- The tube of air created in a time
*t*has a volume*Avt*, where*A*is

the cross-sectional area of the tube, which is similar to the area of

the front view of the car. (For a streamlined car,*A*is usually a little

smaller than the frontal area*A*_{car}, and the ratio of the tube’s effective

cross-sectional area to the car area is called the drag coefficient*c*_{d}.

Throughout the following equations,*A*means the effective area of

the car,*c*_{d}*A*_{car}.) The tube has mass*m*_{air}=*ρAvt*(where*ρ*is the

density of air) and swirls at speed*v*, so its kinetic energy is:

and the rate of generation of kinetic energy in swirling air is:

So the total rate of energy production by the car is:

power going into brakes | + | power going into swirling air | (A.2) |

= ^{1}⁄_{2}m_{c}v^{3}/d |
+ | ^{1}⁄_{2}ρAv^{3}. |

Both forms of energy dissipation scale as *v*^{3}. So this cartoon predicts that

a driver who halves his speed *v* makes his power consumption 8 times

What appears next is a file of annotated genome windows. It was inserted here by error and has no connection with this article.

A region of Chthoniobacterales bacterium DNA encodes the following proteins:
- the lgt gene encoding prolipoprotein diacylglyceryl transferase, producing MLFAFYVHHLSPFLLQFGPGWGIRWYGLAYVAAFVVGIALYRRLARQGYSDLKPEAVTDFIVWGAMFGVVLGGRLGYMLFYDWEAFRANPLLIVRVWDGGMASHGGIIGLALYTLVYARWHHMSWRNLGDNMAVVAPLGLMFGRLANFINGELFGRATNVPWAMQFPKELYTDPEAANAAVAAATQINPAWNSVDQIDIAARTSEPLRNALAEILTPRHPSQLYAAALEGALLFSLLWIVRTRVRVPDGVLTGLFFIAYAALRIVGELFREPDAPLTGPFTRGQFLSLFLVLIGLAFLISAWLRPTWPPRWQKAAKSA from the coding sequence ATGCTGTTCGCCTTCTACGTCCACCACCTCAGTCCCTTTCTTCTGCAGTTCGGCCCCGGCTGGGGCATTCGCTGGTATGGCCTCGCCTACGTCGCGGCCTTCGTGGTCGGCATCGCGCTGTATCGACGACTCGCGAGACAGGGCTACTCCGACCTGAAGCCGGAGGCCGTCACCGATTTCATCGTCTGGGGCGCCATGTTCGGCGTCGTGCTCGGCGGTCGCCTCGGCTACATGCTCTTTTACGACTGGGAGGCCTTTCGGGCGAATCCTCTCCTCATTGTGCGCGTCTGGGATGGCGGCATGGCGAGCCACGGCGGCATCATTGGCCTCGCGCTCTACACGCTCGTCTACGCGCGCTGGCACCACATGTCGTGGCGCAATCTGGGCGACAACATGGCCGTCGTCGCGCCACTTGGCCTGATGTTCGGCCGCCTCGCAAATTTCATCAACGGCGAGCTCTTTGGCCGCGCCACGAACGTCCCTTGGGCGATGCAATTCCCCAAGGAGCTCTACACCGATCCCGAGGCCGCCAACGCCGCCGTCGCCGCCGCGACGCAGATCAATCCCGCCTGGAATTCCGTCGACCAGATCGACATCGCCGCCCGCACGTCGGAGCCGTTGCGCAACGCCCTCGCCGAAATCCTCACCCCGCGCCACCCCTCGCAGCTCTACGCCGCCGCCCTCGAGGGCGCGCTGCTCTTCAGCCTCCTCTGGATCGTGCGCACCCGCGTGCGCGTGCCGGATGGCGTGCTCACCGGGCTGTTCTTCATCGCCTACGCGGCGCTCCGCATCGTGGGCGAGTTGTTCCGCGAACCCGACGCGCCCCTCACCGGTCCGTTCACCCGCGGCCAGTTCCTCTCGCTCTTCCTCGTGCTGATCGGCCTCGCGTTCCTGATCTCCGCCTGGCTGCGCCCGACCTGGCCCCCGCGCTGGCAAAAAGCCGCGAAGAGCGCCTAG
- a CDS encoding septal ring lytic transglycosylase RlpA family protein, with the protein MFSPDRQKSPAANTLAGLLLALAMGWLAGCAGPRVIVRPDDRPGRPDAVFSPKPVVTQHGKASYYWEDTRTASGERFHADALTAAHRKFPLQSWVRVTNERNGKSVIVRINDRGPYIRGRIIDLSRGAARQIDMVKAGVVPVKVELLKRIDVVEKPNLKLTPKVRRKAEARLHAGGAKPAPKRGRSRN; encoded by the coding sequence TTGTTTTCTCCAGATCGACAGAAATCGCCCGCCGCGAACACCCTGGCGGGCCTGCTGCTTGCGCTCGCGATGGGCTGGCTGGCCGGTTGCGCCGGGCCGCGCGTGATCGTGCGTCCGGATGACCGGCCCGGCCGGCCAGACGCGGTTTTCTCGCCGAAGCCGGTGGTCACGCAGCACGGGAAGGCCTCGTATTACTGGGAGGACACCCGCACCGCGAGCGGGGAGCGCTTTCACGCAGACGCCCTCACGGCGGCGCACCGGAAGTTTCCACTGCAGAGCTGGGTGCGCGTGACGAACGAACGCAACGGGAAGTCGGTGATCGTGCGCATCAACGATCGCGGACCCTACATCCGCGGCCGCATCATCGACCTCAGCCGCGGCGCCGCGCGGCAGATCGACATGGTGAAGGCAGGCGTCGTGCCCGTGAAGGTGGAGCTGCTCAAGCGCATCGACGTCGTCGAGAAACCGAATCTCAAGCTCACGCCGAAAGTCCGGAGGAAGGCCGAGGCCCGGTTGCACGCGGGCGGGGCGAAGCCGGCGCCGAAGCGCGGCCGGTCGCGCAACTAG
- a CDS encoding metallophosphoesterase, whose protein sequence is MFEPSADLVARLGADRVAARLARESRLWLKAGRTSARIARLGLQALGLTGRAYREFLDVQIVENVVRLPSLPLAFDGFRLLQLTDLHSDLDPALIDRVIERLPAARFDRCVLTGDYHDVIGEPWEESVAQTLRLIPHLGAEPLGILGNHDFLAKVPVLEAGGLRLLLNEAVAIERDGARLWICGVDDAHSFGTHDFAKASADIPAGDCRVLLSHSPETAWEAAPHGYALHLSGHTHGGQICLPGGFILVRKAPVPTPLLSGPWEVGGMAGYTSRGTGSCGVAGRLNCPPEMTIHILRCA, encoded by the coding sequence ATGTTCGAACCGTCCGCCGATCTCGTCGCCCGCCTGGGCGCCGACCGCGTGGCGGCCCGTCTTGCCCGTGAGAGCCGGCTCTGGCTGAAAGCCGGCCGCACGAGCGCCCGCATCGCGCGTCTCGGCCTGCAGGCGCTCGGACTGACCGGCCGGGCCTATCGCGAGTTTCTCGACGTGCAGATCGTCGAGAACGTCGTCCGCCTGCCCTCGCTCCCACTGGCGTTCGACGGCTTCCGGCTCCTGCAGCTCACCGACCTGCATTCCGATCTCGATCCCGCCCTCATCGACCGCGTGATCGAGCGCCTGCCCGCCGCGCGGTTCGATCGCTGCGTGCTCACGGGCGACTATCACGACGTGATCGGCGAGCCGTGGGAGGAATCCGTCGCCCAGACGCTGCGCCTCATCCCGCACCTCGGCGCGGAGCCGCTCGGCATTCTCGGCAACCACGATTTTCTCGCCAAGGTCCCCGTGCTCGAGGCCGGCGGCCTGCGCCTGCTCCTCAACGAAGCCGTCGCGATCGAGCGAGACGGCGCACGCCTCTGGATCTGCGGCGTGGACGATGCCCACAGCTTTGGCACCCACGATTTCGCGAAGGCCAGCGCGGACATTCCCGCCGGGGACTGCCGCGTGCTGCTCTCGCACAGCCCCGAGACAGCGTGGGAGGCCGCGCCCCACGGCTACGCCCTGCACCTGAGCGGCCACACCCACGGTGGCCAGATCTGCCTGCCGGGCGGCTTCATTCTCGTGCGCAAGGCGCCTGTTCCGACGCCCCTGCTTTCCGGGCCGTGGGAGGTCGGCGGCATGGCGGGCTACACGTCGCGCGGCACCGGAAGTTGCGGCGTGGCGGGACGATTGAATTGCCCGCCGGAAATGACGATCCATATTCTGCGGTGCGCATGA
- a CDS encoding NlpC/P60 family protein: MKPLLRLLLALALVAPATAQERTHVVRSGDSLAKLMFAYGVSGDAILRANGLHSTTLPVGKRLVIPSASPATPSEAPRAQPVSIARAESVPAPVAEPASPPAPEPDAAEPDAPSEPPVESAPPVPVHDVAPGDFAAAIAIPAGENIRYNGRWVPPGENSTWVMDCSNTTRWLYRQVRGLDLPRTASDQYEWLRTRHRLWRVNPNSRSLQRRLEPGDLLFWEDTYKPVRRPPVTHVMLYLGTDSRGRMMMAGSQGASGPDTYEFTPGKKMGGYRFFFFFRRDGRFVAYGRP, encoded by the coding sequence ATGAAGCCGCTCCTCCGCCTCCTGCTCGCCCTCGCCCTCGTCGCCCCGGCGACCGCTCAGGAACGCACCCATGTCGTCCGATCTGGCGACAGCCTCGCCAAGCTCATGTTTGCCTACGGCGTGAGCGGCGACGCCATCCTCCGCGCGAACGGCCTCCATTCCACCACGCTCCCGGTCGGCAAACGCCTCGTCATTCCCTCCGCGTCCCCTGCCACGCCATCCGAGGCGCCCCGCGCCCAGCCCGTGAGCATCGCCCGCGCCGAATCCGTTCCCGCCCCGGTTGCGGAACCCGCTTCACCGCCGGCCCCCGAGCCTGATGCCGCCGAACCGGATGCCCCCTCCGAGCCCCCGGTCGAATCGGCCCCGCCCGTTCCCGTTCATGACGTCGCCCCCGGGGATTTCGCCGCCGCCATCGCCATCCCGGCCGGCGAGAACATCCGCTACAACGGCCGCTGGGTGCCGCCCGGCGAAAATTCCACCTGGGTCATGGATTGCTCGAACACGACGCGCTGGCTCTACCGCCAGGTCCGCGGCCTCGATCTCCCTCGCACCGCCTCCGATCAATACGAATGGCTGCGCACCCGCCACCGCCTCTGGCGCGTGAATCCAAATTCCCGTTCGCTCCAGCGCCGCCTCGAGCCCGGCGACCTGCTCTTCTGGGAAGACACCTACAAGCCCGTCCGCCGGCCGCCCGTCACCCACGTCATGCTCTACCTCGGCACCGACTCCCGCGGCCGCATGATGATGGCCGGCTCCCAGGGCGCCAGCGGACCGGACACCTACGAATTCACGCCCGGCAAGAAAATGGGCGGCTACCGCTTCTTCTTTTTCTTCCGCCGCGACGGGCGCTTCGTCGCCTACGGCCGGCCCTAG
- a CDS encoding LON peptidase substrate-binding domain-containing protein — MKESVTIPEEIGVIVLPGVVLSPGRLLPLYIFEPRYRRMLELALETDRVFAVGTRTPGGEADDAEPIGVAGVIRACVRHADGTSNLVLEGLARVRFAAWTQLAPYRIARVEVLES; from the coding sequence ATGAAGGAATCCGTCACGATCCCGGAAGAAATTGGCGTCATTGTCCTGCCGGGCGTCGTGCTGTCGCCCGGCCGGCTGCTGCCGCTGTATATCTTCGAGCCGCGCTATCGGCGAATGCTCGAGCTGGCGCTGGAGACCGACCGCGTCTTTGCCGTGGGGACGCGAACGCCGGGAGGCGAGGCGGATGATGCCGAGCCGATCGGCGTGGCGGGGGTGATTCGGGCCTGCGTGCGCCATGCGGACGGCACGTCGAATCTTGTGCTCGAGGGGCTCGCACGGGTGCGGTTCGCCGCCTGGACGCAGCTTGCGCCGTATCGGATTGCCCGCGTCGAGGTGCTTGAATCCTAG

smaller. If he ends up driving the same total distance, his journey will

take twice as long, but the total energy consumed by his journey will be

four times smaller.

Which of the two forms of energy dissipation – brakes or air-swirling –

is the bigger? It depends on the ratio of

(*m*_{c}/*d*)/(*ρA*) .

If this ratio is much bigger than 1, then more power is going into brakes; if

it is smaller, more power is going into swirling air. Rearranging this ratio,

it is bigger than 1 if

*m*_{c} > *ρAd*.

Now, *Ad* is the volume of the tube of air swept out from one stop sign

to the next. And *ρAd* is the mass of that tube of air. So we have a very

simple situation: energy dissipation is dominated by kinetic-energy-being-

dumped-into-the-brakes if the mass of the car is *bigger* than the mass of

the tube of air from one stop sign to the next; and energy dissipation is

dominated by making-air-swirl if the mass of the car is *smaller* (figure A.4).

Let’s work out the special distance *d** between stop signs, below which

the dissipation is braking-dominated and above which it is air-swirling

dominated (also known as drag-dominated). If the frontal area of the car

is:

*A*_{car} = 2 m wide × 1.5 m high = 3 m^{2}